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Gardening in the Rainy Zone.
SWORD FERN, WESTERN SWORD FERN
Pronounced: po-LI-sti-kum mew-NEE-tum
North America: Alaska, British Columbia, California, Idaho, Montana, Oregon, South Dakota, Washington, Yukon Territory.
Sunset zones: All (Western).
USDA zones: 3-8.
Height: 5 feet (152 cm).
Width: 4 feet (121 cm).
Evergreen, narrow, lance-shaped, pinnate, dark green fronds.
Partial shade to shade.
humus rich, moist soil.
Divide in spring.
Not that long ago, it was thought it best to cut all fronds off in February before the new growth began. We now know that the plants are healthier if you trim only the dead fronds.
Rainy Side Notes
Polystichum comes from the Greek words polys—many, and stichos—a row, which refers to the way the sori is arranged. (See above photo.) Munitum means armed with teeth.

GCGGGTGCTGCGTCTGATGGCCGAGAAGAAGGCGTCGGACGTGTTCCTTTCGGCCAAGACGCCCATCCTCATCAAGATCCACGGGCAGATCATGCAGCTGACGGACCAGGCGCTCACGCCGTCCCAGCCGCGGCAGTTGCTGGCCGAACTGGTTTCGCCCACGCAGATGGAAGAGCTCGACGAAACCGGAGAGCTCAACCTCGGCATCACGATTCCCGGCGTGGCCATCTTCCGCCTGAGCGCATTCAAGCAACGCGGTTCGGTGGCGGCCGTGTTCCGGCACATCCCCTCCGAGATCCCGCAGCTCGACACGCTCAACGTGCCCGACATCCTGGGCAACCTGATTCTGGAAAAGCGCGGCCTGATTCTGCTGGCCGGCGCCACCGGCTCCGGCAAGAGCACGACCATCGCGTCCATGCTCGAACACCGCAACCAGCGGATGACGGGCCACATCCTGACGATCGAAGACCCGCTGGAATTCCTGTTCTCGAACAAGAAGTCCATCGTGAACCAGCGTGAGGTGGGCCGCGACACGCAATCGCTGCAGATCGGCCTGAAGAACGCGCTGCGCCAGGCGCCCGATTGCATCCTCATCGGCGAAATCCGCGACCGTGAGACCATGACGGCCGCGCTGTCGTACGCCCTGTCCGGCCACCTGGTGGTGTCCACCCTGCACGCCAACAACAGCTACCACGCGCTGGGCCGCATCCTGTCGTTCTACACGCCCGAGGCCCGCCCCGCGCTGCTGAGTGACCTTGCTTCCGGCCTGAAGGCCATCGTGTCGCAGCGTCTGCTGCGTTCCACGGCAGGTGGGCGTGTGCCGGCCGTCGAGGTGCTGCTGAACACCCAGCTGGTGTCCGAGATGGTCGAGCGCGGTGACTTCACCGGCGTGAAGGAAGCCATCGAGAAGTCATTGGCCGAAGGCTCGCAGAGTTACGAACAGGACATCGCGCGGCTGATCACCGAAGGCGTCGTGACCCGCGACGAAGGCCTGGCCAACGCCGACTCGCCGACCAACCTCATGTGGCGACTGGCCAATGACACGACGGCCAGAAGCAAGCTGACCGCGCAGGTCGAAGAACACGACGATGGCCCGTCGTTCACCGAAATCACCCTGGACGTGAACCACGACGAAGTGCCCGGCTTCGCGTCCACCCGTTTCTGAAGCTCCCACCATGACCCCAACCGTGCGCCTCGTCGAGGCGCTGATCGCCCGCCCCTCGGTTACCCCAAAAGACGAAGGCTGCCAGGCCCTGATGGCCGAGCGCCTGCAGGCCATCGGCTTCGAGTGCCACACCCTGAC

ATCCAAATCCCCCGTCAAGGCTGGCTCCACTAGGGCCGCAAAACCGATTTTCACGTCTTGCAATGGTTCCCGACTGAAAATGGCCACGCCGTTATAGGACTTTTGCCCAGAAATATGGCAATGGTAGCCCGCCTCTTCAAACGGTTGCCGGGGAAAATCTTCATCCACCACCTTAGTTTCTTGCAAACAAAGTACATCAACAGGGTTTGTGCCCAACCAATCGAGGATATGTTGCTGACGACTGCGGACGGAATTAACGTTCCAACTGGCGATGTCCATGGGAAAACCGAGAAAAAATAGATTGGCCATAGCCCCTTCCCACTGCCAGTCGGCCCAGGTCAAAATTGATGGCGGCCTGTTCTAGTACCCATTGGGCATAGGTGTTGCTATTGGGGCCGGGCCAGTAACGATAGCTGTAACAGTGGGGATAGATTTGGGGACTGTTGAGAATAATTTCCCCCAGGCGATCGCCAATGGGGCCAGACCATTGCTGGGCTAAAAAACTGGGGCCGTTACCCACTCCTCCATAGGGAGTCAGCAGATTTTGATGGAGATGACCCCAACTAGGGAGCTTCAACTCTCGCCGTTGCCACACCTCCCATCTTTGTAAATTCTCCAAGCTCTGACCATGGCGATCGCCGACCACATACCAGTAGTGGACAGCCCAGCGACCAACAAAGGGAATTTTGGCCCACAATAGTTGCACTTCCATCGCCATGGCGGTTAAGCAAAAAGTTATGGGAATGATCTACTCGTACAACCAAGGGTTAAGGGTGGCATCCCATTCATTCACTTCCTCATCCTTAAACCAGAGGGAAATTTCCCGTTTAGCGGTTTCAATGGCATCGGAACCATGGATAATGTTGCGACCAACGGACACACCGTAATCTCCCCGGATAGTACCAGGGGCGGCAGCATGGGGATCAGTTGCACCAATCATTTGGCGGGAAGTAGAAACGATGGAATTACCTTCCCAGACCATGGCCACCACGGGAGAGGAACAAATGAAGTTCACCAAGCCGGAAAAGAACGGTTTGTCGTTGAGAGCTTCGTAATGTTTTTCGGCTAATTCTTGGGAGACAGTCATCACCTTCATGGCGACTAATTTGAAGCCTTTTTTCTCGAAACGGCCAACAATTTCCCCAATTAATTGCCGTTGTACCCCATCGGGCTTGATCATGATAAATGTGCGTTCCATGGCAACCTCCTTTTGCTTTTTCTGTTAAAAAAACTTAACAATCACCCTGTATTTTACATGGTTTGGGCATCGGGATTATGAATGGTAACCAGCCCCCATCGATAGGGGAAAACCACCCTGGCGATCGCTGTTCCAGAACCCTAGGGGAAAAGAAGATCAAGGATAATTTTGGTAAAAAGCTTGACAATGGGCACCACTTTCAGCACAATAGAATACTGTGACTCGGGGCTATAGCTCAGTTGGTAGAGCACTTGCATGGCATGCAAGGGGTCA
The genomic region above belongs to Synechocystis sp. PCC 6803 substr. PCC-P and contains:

This native fern looks grand in the Northwest garden, especially planted in mass plantings or mixed with ferns or other shade tolerant plants. We often take it for granted because it is so common, yet a stand of sword ferns along woodland's edge is a beautiful sight. It is one of the largest polystichums in cultivation.
It is not surprising that native sword ferns, so prevalent in the maritime Northwest, played an important plant in the lives of the indigenous people. It grows in the shade of our conifer forests where few plants dare to venture.
As food, the rhizome was baked in pits or boiled. Medicinally, the young, curled leaves were chewed for sore throats and tonsillitis. Chewed leaves also were used for sores, boils, and to help the progress of childbirth. Sores were washed with an infusion from the boiled rhizomes. As a dandruff cure, the hair was washed in the boiled roots, and the spores were scraped off the leaves as a treatment for burns.
The leaves had many uses from lining baking pits to making mattresses. Berries were dried on leaves spread out on drying racks because the berries would not stick to them. Children played a game with the fronds, seeing who could pull off the largest number of fern leaves while holding their breath saying pila with each leaf pulled.
Polystichum munitum is a 2005 Great Plant Pick.
Top image photographed in the Treherne and Michel garden on Bainbridge Island, Washington.
Rainy Side Notes
Photographed in author's garden.